Apple has had a tough history in terms of keyboards in recent years. Its butterfly keyboards will go down as one of the biggest design mistakes the company has made after they failed with alarming regularity. Now the company has a new patent in the works that might just go some way to fixing things properly – by making keycaps out of glass.
The patent, spotted by Tom’s Guide and currently working its way through the US Patent and Trademark Office (USPTO), shows glass keycaps that would allow for thin keyboards without negatively impacting their durability.
A pleasing exterior appearance of an electronic device is often difficult to pair with the market demand for advanced functionality, improved durability, key definition, and reduced thickness and weight. Some aesthetically pleasing materials may not be sufficiently durable to include in a device housing or other components, and other aesthetically pleasing materials can interfere with the advanced functionality of the electronic device. Some aesthetic materials are brittle, rigid, or difficult to manufacture into keycaps with desired surface features.
Apple’s patent also points to a potential fix for another issue that users of its keyboards have noted – text rubbing off the keycaps. Apple apparently plans to put characters on the inside of the key, with light shining through to illuminate them. That would prevent them from being rubbed off because the user never actually touches them.
One aspect of the present disclosure relates to a keycap for a keyboard that includes a key body comprising a top external surface. The key body can comprise a transparent body having a bottom surface, a light-blocking material attached to the bottom surface of the transparent body, with the light-blocking material defining a glyph shape, and a carrier body configured to support the transparent body and the light-blocking material. The top external surface can include at least two edges and a center, with the at least two edges being raised relative to the center.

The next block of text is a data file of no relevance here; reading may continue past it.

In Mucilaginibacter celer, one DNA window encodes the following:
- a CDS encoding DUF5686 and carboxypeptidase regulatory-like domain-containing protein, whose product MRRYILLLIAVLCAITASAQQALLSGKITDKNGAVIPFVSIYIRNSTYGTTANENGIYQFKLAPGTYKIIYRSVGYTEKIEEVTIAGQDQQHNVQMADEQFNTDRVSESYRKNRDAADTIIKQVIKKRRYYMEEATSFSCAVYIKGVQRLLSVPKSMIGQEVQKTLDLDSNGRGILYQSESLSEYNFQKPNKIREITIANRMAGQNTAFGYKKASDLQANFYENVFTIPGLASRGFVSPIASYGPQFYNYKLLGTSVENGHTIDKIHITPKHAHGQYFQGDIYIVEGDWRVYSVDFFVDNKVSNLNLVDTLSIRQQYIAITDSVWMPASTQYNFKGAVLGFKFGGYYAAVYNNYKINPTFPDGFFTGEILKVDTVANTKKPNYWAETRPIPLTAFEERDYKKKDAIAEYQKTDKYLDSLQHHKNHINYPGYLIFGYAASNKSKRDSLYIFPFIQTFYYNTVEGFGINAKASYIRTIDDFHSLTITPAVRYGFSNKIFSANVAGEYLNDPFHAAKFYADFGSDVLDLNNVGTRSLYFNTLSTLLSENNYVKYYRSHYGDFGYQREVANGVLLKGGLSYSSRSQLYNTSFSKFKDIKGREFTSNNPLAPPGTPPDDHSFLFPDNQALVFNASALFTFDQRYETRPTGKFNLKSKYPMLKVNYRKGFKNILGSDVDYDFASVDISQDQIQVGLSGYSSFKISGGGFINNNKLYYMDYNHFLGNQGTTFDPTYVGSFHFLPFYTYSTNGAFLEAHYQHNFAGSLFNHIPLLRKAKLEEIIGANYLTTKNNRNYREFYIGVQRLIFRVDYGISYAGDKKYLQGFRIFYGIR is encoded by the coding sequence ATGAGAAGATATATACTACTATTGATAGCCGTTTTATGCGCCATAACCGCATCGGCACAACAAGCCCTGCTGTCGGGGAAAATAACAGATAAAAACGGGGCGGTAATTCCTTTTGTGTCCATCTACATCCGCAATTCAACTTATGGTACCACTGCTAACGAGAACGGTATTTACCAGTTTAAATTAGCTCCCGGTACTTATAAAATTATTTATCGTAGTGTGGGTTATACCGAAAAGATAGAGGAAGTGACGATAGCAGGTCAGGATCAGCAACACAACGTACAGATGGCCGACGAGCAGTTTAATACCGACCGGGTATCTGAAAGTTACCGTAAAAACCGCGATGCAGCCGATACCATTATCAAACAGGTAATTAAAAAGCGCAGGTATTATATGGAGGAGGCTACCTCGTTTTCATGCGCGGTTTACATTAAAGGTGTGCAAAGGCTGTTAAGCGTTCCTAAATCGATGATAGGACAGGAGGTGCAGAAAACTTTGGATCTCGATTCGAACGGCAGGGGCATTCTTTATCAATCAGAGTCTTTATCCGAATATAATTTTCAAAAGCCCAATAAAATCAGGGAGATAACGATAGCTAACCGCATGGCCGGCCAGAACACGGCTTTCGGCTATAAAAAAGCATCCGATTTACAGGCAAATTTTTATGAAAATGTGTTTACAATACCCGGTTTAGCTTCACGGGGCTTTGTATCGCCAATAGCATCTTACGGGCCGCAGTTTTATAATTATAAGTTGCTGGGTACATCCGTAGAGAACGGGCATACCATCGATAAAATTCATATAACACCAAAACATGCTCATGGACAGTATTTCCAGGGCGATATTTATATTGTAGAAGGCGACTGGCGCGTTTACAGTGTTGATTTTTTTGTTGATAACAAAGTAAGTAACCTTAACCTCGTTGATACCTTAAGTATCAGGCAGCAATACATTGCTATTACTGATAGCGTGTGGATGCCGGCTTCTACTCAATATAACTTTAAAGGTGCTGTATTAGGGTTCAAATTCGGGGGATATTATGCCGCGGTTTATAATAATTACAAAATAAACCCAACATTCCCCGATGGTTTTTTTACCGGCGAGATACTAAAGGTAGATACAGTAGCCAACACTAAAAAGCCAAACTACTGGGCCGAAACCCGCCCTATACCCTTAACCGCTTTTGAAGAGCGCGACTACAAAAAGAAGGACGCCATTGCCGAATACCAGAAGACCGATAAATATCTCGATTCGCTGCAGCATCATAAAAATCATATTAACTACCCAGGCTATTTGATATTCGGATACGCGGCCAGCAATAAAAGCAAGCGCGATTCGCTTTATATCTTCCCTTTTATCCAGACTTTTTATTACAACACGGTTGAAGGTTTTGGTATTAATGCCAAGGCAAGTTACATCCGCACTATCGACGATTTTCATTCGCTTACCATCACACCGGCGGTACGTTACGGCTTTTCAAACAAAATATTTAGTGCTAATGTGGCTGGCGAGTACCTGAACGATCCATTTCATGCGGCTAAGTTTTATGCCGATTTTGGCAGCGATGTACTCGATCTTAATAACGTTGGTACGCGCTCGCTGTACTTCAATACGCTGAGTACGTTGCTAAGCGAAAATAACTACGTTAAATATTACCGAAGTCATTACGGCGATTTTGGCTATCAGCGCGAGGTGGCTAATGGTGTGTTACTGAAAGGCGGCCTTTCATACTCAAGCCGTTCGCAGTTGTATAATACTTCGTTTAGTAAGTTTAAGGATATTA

In some cases, the transparent body can comprise a glass material, the carrier body can comprise a polymer material, and the light-blocking material can comprise an opaque layer positioned between the glass material and the polymer material. The transparent body can comprise a transparent polymer material, and the top external surface can also comprise concave curvature. That concave curvature can be substantially cylindrically or spherically concave.
But as always, it’s important to remember that Apple applies and gains patents for all kinds of technologies. Not all of them ever bear fruit, however, and this doesn’t mean we’ll be typing on glass keyboards anytime soon. Assuming you ignore the ones we see on our iPhone and iPad screens, of course.
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